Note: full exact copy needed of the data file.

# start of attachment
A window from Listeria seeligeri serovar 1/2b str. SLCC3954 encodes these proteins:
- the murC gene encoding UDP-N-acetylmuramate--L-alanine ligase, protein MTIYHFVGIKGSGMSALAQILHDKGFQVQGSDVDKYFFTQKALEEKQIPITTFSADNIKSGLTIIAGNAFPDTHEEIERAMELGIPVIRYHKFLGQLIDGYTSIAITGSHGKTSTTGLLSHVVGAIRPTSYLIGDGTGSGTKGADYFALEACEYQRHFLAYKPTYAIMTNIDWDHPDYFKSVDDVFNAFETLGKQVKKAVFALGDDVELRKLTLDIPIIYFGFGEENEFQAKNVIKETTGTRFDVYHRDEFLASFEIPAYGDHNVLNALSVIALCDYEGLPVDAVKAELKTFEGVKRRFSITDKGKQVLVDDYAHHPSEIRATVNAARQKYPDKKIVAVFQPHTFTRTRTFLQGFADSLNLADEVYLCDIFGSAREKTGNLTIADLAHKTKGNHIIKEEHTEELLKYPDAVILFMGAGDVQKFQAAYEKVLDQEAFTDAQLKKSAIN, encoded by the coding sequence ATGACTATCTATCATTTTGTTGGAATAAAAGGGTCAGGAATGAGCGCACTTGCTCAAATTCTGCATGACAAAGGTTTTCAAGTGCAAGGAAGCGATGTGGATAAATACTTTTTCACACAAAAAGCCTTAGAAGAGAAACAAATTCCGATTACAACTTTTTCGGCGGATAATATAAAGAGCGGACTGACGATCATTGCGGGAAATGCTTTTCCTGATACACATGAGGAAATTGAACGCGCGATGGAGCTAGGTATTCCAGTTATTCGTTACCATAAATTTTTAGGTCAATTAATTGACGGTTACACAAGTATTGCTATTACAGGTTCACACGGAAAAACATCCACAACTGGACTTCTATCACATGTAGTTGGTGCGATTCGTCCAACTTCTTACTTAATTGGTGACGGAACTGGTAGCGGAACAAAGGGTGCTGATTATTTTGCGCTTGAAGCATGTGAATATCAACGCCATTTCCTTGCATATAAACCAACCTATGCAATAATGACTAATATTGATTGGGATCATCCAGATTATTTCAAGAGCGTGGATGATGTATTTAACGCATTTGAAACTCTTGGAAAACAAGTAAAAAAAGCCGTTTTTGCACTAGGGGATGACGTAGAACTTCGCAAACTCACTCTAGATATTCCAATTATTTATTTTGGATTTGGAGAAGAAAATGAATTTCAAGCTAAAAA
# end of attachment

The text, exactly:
A window from Listeria seeligeri serovar 1/2b str. SLCC3954 encodes these proteins:
- the murC gene encoding UDP-N-acetylmuramate--L-alanine ligase, protein MTIYHFVGIKGSGMSALAQILHDKGFQVQGSDVDKYFFTQKALEEKQIPITTFSADNIKSGLTIIAGNAFPDTHEEIERAMELGIPVIRYHKFLGQLIDGYTSIAITGSHGKTSTTGLLSHVVGAIRPTSYLIGDGTGSGTKGADYFALEACEYQRHFLAYKPTYAIMTNIDWDHPDYFKSVDDVFNAFETLGKQVKKAVFALGDDVELRKLTLDIPIIYFGFGEENEFQAKNVIKETTGTRFDVYHRDEFLASFEIPAYGDHNVLNALSVIALCDYEGLPVDAVKAELKTFEGVKRRFSITDKGKQVLVDDYAHHPSEIRATVNAARQKYPDKKIVAVFQPHTFTRTRTFLQGFADSLNLADEVYLCDIFGSAREKTGNLTIADLAHKTKGNHIIKEEHTEELLKYPDAVILFMGAGDVQKFQAAYEKVLDQEAFTDAQLKKSAIN, encoded by the coding sequence ATGACTATCTATCATTTTGTTGGAATAAAAGGGTCAGGAATGAGCGCACTTGCTCAAATTCTGCATGACAAAGGTTTTCAAGTGCAAGGAAGCGATGTGGATAAATACTTTTTCACACAAAAAGCCTTAGAAGAGAAACAAATTCCGATTACAACTTTTTCGGCGGATAATATAAAGAGCGGACTGACGATCATTGCGGGAAATGCTTTTCCTGATACACATGAGGAAATTGAACGCGCGATGGAGCTAGGTATTCCAGTTATTCGTTACCATAAATTTTTAGGTCAATTAATTGACGGTTACACAAGTATTGCTATTACAGGTTCACACGGAAAAACATCCACAACTGGACTTCTATCACATGTAGTTGGTGCGATTCGTCCAACTTCTTACTTAATTGGTGACGGAACTGGTAGCGGAACAAAGGGTGCTGATTATTTTGCGCTTGAAGCATGTGAATATCAACGCCATTTCCTTGCATATAAACCAACCTATGCAATAATGACTAATATTGATTGGGATCATCCAGATTATTTCAAGAGCGTGGATGATGTATTTAACGCATTTGAAACTCTTGGAAAACAAGTAAAAAAAGCCGTTTTTGCACTAGGGGATGACGTAGAACTTCGCAAACTCACTCTAGATATTCCAATTATTTATTTTGGATTTGGAGAAGAAAATGAATTTCAAGCTAAAAA